Posts Tagged ‘Researchers’
Info challenges for researchers today and predict for the future, by the senior vice president, market development at ProQuest, interviewed by Sian Harris in Research Information.
“The core content needs of researchers today have not significantly changed over time. Researchers still need access to high-quality scholarly journal articles, A&I databases and books, as well as primary sources like data sets, historic newspapers and documents. (…)
However, what has really changed is the way that researchers need to find, access and use content.
Researchers expect that content will be delivered to them electronically, when they want it, where they want it and in a format they can use. As new electronic platforms like mobile devices and e-readers emerge, publishers need to adapt our content for these devices. Also, as the amount of available electronic content increases, researchers need to be assured that they have located everything that is relevant to their research.
Users are much more confident in their abilities to find and use information. (…)
We have seen that researchers are beginning to adopt the same search habits that they are using on consumer sites like Amazon, Google and Facebook. They tend to enter fewer search terms and expect to be able to narrow their results after the search.
Researchers also expect to be able to do more with content once they find it. Sharing content is becoming more prominent.
One big challenge is navigating the sheer volume of material that is available to researchers. They can never be assured that they have found all of relevant material for their research needs.
I think information resources will become more personalised for researchers’ needs. I can envision tools that will push content of interest to researchers based upon the content that they have searched in the past or articles that they have looked at and rated highly.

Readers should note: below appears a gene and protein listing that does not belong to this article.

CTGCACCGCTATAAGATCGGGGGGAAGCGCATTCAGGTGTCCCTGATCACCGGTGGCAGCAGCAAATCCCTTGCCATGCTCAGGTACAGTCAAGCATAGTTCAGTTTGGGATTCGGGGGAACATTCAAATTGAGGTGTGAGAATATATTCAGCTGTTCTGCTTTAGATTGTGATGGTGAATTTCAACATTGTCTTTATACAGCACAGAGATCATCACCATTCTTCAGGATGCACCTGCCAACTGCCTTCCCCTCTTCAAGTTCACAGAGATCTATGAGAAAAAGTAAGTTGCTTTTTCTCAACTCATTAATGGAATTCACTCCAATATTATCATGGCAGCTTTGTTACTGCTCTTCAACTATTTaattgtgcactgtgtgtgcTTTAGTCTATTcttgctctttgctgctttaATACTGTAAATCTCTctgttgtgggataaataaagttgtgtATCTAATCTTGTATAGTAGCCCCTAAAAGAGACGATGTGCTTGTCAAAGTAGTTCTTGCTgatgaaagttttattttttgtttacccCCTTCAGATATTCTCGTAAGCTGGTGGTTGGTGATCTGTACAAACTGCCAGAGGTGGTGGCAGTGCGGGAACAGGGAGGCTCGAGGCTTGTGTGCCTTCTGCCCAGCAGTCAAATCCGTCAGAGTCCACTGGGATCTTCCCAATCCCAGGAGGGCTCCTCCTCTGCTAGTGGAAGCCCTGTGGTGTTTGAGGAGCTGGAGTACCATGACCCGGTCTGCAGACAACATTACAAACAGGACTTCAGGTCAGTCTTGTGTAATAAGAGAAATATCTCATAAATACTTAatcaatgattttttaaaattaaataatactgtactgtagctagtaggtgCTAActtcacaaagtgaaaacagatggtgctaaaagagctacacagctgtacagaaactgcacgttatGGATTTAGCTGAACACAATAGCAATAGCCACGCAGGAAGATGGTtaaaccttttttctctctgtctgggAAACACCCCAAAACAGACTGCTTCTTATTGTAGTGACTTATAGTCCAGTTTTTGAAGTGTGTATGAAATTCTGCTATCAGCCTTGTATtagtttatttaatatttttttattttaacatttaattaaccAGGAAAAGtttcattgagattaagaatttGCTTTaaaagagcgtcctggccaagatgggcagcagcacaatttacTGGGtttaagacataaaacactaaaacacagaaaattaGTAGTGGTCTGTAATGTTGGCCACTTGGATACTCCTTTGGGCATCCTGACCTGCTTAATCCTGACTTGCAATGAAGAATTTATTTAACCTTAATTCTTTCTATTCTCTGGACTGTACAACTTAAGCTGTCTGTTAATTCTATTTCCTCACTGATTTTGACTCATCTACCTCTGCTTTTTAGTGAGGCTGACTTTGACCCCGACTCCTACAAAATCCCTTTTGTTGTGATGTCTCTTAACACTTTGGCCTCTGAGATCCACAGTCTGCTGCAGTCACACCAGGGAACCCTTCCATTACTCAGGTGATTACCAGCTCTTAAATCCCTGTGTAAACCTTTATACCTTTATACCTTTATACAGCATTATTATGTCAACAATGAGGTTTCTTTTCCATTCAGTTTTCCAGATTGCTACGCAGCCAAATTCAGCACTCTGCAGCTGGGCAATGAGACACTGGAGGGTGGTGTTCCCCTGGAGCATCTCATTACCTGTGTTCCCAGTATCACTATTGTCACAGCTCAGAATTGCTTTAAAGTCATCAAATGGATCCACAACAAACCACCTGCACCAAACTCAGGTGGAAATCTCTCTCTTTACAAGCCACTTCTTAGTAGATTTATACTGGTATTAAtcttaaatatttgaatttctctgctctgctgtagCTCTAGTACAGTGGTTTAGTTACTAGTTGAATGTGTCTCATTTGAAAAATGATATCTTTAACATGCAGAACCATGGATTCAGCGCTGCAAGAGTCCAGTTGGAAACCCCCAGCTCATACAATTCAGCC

There will be more opportunities for researchers to network and share content with their self-defined group of peers. I can see information resources that provide spaces for collaboration and interaction with fellow researchers.
Sauer-Games, Mary. Working with changing patterns. Research Information, February/March 2011.
A long history…
Peter Jacso, one of the best experts in STM abstract databases, gives his opinion… In his latest publication, he compared 3 tools: Web of Science (WoS), Scopus and Google Scholar (GS).
A few findings and opinions:
- it is quite likely that more and more administrators will request librarians and other information professionals to churn out metrics-based research evaluation ranking lists about individuals, departments, and colleges
- I am in favor of using metrics-based evaluation. (…) However, because of the shortcomings of these special databases for evaluating individual researchers (as opposed to citation-based subject searching), I am also very much against replacing peer-based evaluation by bibliometric, scientometric and/or informetric indicators in ranking individual researchers, groups of researchers, institutions and countries by the traditional bibliometric indicators (total number of citations, average number of citations per publications), and the new ones alone that combine the quantitative and qualitative measures in a single number, such as the original h-index and its many, increasingly more refined variants
- I have also concerns about the level of search skill and the time needed from librarians and other information professionals to engage –…- in the very time consuming and sophisticated procedures. (…) Still, even such a highly qualified group can leave some methodological issues unexplained, make mistakes in the search process and/or in the compilation of data and/or in the data entry process